Tony’s fans play waiting game in Virgin territory

IT WAS 1 P.M. LAST SATURDAY afternoon and turning into the kind of day when most publicists start thinking about switching to a less-demanding career … something like law enforcement, military service or wild animal training.

For there was the Sunset Strip’s giant Virgin Megastore awaiting the arrival of Tony Bennett, who, it had been announced with great fanfare, was going to be there signing copies of his newest CD, “Perfectly Frank,” a musical tribute to the songs of Frank Sinatra.

These days, even Bennett, who has established himself as one of the all-time great vocalists — in a career that has spanned more than four decades — has found that the personal touch doesn’t hurt, especially when it comes to selling a few more CDs. Even if it does mean spending the afternoon signing hundreds of autographs.

Everything seemed to be going as planned: The store was packed with fans of all shapes, sizes and ages and, much to the delight of the various flacks on hand, there were even members of the press to record the event for posterity.

But, there was no Tony.

It seems the man Sinatra calls “the best singer in the business” was in a plane somewhere over Arizona–presumably watching a bad movie and eating a bad meal–the result of having his flight canceled in Newark and having to catch a later flight out of JFK.

“Sorry for the inconvenience,” the Megastore’s in-house DJ intoned from his glass booth to the assembled throng, “but for those of you waiting for Tony Bennett, he’s going to be a little late.”

“Who’s Tony Bennett,” asked one teenaged boy, wearing a Red Hot Chili Peppers T-shirt and four earrings.

“I think he’s the dude who used to be in charge of making the drug laws,” his friend muttered, confusing Tony with William.

“Then we better get out of here,” said the earring-clad teenager. “I’m holding.” With that, the pair quickly vanished, probably headed for nearby Tower Records.

Curiously, the in-house DJ wasn’t even playing any of Bennett’s music over the store’s sound system. At the moment, he was playing Sugar’s “Copper Blue,” which was not going over well with Lou, a retired butcher who had traveled all the way from Valencia to see Bennett. “How come you’re not playing any of Tony’s music,” Lou angrily asked one of the store’s clerks. “I don’t want to hear that crap. I want to hear ‘I Left My Heart in San Francisco.’ ”

“We’re playing his video,” she said, pointing to a bank of monitors, indeed showing Bennett in concert. Unfortunately for Lou, the sound was off.

“If I want mime, I’ll go see Marcel Marceau,” Lou told the clerk as she hurried off.

Farther down the line, which was now snaking around the perimeter of the store, two men were getting into a heated argument over the merits of Sinatra and Bennett.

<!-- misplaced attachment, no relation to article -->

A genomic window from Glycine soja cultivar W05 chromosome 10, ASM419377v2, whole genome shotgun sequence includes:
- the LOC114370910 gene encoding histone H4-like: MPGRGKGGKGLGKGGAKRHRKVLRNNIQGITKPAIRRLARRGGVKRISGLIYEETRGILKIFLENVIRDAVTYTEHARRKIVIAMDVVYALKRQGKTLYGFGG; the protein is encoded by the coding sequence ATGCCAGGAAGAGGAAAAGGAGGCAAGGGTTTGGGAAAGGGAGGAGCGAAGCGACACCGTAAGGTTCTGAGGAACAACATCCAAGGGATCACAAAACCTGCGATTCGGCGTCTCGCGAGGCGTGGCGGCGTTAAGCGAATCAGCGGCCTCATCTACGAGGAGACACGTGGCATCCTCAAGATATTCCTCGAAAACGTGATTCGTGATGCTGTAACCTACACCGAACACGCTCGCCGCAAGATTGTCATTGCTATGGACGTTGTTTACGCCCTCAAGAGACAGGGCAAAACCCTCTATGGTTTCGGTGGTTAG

“I still think Frank is better than Tony,” the first man said.

“How can you be so stupid,” the other man shot back. “Frank says Tony’s the best singer in the business.”

“Maybe so, but I didn’t notice Frank recording an album called ‘Perfectly Tony.’ ”

An hour and a half later, word spread quickly through the line that Bennett had indeed landed in Los Angeles and was in a limousine headed toward the store.

“It shouldn’t be too much longer for the great Tony Bennett,” the DJ assured the crowd, as he began playing a record by Nine Inch Nails, bringing more groans from Lou, the retired butcher.

“I still want to hear ‘I Left My Heart in San Fransisco,’ ” Lou yelled up at the DJ, who was, fortunately for him, protected by the glass booth.

Down the line, another patient fan was singing Bennett’s praises.

“One of the great things about Tony is that he’s changed his hairpieces over the years,” said Tom, a 40-ish accountant. “He had the good sense to go from black to gray.”

A few minutes later, the gray-haired Bennett finally arrived, much to the delight of the crowd. Taking his place behind a counter, the singer began furiously signing autographs.

“Do I have to buy anything to get his autograph,” a 28-year-old woman asked a clerk.

“What would you like him to sign?” the clerk asked.

“The same thing I tried to get Michael Bolton to sign,” she said, “My inner thigh.” After being informed that this would not be possible, she bought a CD.

A little later, the DJ made another announcement.

“I’m sorry,” he said, “but Tony is short on time and will only be able to sign one item.” Lou, who had brought 12 vintage Tony Bennett albums to be signed , let out a sigh of disappointment.

“I’ve waited all this time, listening to all that terrible music and now I can only get one thing signed,” Lou said. “I’m gonna talk to the manager.”

As the last of the autograph hunters slowly made their way toward Bennett, who must have had a bad case of writer’s cramp by this time, the DJ finally played “I Left My Heart in San Francisco.”

“It’s about time they played that,” said Lou, who had gotten Bennett to sign two of his albums. “That’s his anthem.”

Anthem or not, Bennett had other things to worry about–like where he was going to find a clean shirt and a toothbrush.

For Tony Bennett might have left his heart in San Francisco, but on this particular day, his luggage was still in Newark.

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